#4: You Want to Eat

Lastly, even if we don’t have physical hunger after running, we often feel an emotional hunger or craving for a snack as a “reward” or a source of comfort.

For example, stress, whether from physical causes such as strenuous workouts or mental and emotional challenges, increases levels of the stress hormone cortisol, which in turn, can stimulate appetite.

A runner eating a granola bar.

Tips to Prevent Runger

Here are a few tips to reduce or manage post-running hunger:

#1: Fuel For Your Runs

It’s important to keep your body fueled properly, especially on long runs, to prevent glycogen depletion, which can cause a voracious appetite spike later on.

According to the American College of Sports Medicine (ACSM), ingesting 30–60 grams of carbohydrates (120-240 calories of carbohydrates) per hour during endurance exercise is ideal.

Related: Calories Burned Per Activity Calculator (800+ Activities)

#2: Eat More Protein

Protein has been shown to increase satiety, helping you feel full and manage your appetite.

The American College of Sports Medicine recommends that athletes consume at least 1.2–2.0 grams of protein per kilogram of body weight per day.

For example, a runner weighing 154 pounds (70 kg) should consume at least 84-140 grams of protein daily to meet their physiological needs.

Four scoops of protein powder.

Aim to have 20 to 25 g of protein per meal or snack. It is best to spread out your protein throughout the day rather than concentrated into just one or two meals and then have low-protein meals or snacks the rest of the time.

If you are struggling to get enough protein in your meals and snacks, you can add protein powder.

For example, adding protein powder to your oatmeal or overnight oats recipe is a great way to make your meal even more filling and balanced in terms of the macronutrient ratios since oats are an excellent source of complex carbohydrates.

Using vanilla protein powder tends to work best, although some people like to go in a sweeter direction and use chocolate or chocolate peanut butter protein powder instead. You can also use plain protein powder, which will boost the protein content without really altering the flavor. 

However, protein powder can have a bit of an aftertaste, depending on the source of protein, so you might want to add more cinnamon or sweetener if you are using plain protein powder in order to mask this protein taste.

Of course, it’s important to note that eating whole food sources of protein is better than relying on protein powder, but many busy runners find it difficult to always be able to rely just on protein-rich foods.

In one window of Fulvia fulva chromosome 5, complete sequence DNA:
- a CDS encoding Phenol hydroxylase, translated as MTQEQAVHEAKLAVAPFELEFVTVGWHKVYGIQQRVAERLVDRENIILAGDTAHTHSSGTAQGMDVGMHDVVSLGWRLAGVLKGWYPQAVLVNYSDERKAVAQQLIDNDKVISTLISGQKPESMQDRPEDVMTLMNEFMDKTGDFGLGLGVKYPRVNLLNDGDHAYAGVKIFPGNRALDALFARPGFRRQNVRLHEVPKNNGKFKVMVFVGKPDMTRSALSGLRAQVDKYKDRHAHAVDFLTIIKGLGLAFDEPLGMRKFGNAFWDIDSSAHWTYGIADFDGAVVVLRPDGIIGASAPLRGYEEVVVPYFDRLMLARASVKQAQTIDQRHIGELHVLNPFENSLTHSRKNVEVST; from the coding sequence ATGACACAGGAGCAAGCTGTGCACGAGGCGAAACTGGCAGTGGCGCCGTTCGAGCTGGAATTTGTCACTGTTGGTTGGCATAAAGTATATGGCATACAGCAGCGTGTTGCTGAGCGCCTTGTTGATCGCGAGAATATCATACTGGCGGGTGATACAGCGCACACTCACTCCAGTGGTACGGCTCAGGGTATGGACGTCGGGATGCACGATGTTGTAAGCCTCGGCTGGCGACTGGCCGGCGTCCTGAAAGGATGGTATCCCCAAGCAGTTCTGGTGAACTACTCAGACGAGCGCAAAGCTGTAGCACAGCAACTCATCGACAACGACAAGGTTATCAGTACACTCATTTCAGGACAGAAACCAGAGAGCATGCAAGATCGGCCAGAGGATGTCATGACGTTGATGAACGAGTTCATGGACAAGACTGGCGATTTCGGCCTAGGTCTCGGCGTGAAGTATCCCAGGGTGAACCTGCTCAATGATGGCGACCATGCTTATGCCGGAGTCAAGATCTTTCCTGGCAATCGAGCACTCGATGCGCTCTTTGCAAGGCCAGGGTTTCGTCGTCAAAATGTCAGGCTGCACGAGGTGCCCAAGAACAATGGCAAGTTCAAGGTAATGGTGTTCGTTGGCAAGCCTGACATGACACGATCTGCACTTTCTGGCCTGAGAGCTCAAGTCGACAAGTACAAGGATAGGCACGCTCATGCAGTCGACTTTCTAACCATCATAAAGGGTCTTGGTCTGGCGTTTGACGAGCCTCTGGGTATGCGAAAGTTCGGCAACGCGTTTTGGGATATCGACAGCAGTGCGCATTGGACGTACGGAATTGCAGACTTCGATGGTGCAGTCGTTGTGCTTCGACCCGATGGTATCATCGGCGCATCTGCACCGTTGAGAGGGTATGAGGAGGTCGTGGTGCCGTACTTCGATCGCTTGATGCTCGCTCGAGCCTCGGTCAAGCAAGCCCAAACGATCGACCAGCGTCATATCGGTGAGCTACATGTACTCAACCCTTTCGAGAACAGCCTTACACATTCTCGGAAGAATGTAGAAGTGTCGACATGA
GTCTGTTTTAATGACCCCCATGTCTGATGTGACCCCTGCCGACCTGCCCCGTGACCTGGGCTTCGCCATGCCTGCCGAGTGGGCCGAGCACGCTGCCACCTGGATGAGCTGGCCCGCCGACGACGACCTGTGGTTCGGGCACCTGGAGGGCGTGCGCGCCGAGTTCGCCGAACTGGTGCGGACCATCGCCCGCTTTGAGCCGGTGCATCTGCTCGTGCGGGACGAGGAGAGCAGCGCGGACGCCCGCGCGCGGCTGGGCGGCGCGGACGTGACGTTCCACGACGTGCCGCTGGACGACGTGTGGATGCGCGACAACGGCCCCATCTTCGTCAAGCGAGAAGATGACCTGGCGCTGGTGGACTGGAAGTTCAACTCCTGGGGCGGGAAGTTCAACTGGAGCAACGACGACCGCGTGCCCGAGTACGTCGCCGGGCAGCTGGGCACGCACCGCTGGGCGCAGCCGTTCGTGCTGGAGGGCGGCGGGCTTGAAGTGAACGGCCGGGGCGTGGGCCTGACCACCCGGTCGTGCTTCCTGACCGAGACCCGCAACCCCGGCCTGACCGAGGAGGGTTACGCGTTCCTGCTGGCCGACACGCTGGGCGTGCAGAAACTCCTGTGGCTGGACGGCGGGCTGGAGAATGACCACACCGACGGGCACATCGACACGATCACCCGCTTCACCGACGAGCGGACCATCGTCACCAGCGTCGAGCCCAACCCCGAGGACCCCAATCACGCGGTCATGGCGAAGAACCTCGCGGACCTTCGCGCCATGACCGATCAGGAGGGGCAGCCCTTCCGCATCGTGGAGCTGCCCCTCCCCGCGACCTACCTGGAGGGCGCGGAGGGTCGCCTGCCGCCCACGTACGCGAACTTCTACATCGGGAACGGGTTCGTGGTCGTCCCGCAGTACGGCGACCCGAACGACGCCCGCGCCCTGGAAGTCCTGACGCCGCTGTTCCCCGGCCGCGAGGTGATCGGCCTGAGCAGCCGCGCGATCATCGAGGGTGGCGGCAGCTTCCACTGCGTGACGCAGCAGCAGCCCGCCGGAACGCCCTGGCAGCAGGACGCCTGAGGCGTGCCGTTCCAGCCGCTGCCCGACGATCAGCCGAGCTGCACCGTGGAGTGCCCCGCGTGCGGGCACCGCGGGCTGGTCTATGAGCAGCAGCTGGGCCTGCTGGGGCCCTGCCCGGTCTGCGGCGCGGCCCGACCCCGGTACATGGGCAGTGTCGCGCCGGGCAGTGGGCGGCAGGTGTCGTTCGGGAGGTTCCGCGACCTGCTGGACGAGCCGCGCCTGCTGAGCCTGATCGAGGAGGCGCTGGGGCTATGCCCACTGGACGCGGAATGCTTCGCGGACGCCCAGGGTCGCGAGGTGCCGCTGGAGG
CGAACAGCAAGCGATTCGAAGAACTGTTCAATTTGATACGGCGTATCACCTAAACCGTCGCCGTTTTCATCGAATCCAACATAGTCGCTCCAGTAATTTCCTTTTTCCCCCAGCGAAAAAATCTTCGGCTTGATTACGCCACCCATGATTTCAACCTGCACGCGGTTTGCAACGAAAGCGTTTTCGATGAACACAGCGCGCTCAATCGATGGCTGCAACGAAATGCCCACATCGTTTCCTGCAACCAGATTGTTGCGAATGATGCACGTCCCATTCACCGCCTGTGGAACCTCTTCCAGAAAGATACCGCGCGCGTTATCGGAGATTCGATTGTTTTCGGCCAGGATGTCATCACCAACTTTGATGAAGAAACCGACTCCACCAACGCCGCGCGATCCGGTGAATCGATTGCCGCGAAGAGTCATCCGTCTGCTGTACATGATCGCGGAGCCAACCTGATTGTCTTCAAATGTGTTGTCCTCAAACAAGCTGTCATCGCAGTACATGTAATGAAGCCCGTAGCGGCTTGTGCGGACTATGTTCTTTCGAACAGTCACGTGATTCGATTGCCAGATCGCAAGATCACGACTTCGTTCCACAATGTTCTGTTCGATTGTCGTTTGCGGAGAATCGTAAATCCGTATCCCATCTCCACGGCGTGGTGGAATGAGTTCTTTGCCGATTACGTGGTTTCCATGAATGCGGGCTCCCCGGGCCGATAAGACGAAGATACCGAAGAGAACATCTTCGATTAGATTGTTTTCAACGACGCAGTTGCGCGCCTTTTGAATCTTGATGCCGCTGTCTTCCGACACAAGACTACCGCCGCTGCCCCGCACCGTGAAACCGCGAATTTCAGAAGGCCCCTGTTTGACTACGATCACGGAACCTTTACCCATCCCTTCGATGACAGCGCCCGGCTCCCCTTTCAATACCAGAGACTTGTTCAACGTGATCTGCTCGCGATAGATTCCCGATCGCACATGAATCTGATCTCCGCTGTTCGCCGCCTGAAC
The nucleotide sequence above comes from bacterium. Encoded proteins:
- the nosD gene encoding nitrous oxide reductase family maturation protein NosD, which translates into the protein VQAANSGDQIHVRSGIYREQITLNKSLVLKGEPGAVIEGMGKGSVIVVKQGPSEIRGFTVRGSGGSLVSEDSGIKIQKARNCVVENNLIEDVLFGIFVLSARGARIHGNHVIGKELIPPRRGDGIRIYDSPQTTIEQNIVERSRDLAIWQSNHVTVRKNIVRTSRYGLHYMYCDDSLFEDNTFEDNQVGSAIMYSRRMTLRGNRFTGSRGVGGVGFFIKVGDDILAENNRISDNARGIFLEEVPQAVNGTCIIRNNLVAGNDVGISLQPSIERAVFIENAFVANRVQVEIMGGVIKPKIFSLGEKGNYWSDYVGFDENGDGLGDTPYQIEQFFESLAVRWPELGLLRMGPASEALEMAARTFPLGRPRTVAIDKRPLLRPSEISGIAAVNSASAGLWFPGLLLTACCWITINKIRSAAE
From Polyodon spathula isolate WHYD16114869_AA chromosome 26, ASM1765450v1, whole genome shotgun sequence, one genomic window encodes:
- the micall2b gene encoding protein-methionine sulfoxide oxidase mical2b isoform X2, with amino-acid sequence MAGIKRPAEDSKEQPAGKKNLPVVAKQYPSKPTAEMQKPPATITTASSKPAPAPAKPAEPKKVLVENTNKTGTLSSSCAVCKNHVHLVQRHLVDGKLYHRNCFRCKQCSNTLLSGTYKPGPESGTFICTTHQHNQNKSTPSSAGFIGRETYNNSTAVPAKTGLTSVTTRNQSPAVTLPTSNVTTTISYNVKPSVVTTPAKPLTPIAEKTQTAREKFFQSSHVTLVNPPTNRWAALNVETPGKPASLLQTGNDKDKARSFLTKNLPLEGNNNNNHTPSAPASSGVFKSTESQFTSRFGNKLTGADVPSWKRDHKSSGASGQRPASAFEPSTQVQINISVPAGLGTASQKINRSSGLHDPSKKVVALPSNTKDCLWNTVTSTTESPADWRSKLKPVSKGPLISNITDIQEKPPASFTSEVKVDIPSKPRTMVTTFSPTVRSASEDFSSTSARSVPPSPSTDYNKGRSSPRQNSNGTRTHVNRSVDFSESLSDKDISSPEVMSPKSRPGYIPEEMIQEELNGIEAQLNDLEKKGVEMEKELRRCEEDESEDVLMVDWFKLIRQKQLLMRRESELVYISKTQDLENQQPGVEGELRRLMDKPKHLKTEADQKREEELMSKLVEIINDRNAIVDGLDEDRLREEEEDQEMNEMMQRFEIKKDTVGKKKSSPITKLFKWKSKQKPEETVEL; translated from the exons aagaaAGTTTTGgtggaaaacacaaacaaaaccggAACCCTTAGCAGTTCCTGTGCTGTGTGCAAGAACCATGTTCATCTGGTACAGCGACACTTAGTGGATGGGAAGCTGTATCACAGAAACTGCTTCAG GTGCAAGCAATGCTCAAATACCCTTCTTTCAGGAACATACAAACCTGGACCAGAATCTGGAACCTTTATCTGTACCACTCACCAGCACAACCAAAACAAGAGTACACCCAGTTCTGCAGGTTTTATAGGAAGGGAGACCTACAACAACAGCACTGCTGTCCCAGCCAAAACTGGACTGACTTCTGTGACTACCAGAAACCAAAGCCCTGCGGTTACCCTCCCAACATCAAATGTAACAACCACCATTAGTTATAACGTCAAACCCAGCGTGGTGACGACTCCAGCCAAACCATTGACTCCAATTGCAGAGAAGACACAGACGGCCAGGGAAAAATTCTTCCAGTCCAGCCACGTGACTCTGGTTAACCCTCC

A variety of snack foods such as nuts, honey, a banana, cherry tomatoes, blueberries, yogurt and crackers.

#3: Have a Healthy Snack Before Bed

If you are going to be training in the morning, particularly in a fasted state, or if you are only able to have a small snack when heading out the door, having a nutritious, protein-rich snack before bed can help potentially cut down on how hungry you feel after your run.

Make sure that your nighttime snack contains plenty of protein, fiber, and healthy fats, which help slow digestion and the release of glucose into the bloodstream.

If you are going to consume a snack before bed, try to limit the total number of calories to 200, depending on your caloric needs, and opt for nutrient-dense, high-protein, low-sugar options. This can help control appetite. 

#4: Eat More Frequently Throughout the Day

Especially if you are not trying to lose weight, to decrease seemingly insatiable hunger, try bumping up your calories throughout the day by adding nutritious, energy-dense snacks such as nuts, trail mix, avocados, and nut butter on whole-grain bread.

Two people, back-to-back, drinking from water bottles.

#5: Drink More Water

Drink plenty of water before, during, and after your runs to prevent dehydration, which can increase your appetite.

#6: Heed Your Appetite

Your body is training hard. If you are hungry, eat more. You might be under fueling. 

Use an online calculator to estimate your caloric needs to ensure you take in enough calories to support your training.

Food is fuel. Feed your body well.

For a list of some great snacks for runners, check out our very own list here!

Heart-shaped ramekins with different snack foods in them such as nuts and pretzels.
Photo of author
Amber Sayer is a Fitness, Nutrition, and Wellness Writer and Editor, as well as a NASM-Certified Nutrition Coach and UESCA-certified running, endurance nutrition, and triathlon coach. She holds two Masters Degrees—one in Exercise Science and one in Prosthetics and Orthotics. As a Certified Personal Trainer and running coach for 12 years, Amber enjoys staying active and helping others do so as well. In her free time, she likes running, cycling, cooking, and tackling any type of puzzle.